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  • The Heritage Guide to the Electoral College

    Abigael Evans should be happy. She’s the four-year-old who’s so sick of the election that she cried. Her tears went viral.

    It should all be over soon, although we’ll have to wait a bit for the official tabulation of the Electoral College.

    Here’s how it works: Each state has a number of electoral votes equal to its number of Representatives plus two Senators. California has the most (55). Alaska, Delaware, Montana, North Dakota, Vermont, and Wyoming have the least (three each). Under the 23rd Amendment, the District of Columbia has the same as the least populous state (three).

    The candidate who wins the popular vote in a state receives all the state’s electoral votes (except in Maine and Nebraska, where electors are awarded by congressional district). The first candidate to amass a majority of electoral votes (270 out of 538) will become President.

    The Electoral College ensures that the President is chosen by a constitutional majority. Candidates will be “moderated by the need to accommodate a variety of interests and viewpoints,” as Charles Kesler puts it. Candidates who focus too narrowly on a handful of states, regions, or metropolitan population centers will not be successful in the Electoral College.

    There are no permanent “safe states” under the Electoral College. Some states “have simply already made up their minds based upon the years of decisions that preceded the election,” explains Tara Ross. Yet when a state ceases to be satisfied, it either becomes a safe state for the opposite political party or a swing state.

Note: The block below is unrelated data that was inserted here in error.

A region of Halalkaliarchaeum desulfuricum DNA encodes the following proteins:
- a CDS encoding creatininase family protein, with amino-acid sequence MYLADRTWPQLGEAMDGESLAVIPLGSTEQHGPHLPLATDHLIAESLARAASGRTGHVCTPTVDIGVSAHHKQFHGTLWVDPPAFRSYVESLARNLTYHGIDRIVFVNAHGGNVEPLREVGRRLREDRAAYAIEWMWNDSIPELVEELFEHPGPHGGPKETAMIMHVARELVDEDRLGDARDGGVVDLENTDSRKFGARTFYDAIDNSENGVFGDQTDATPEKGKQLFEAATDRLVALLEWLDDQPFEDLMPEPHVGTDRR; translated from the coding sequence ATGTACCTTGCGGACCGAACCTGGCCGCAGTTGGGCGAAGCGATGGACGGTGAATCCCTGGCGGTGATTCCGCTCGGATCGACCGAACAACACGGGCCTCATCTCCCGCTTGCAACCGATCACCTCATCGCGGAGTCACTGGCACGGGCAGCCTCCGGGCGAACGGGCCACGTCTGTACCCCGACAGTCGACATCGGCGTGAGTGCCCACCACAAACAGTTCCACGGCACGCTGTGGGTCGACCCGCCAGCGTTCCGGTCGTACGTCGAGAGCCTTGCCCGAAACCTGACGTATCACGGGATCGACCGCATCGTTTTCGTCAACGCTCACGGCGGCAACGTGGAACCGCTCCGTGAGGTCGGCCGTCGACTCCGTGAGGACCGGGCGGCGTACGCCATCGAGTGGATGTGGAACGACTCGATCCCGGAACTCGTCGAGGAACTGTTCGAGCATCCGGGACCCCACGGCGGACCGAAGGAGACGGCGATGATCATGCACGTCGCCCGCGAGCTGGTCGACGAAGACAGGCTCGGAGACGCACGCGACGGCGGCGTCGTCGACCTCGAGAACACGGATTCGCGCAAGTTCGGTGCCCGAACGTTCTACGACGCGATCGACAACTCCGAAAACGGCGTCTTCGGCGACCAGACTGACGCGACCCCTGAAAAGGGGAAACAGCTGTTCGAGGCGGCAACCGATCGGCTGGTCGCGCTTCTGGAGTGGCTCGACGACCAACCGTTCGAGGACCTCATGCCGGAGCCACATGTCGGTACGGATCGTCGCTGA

To date, President Obama and Governor Romney have visited the same 26 states. This list includes “purple” Pennsylvania, Ohio, Florida, and Virginia. But it also includes solidly blue states (California, New York) and deep red ones (South Carolina, Texas). Those states, after all, are where the money is.

    The Electoral College magnifies the margin of victory, thereby giving a new President a burst of momentum.

    For instance, in 1960, John F. Kennedy won only 49.7 percent of the popular vote, compared to Nixon’s 49.5 percent. However, Kennedy won 56 percent of the electoral vote, compared to Nixon’s 41 percent.

    In some 200 years, only three Presidents won the Electoral College but lost the popular vote: Rutherford B. Hayes (1876), Benjamin Harrison (1888), and George W. Bush (2000).

    When that happens, some want to exchange the Electoral College for a national popular election. Yet as Kesler argues, the choice is not between a democratic and an undemocratic process:

    [T]he issue is democracy with federalism (the Electoral College) versus democracy without federalism (a national popular vote). Either is democratic. Only the Electoral College preserves federalism, moderates ideological differences, and promotes national consensus in our choice of a chief executive.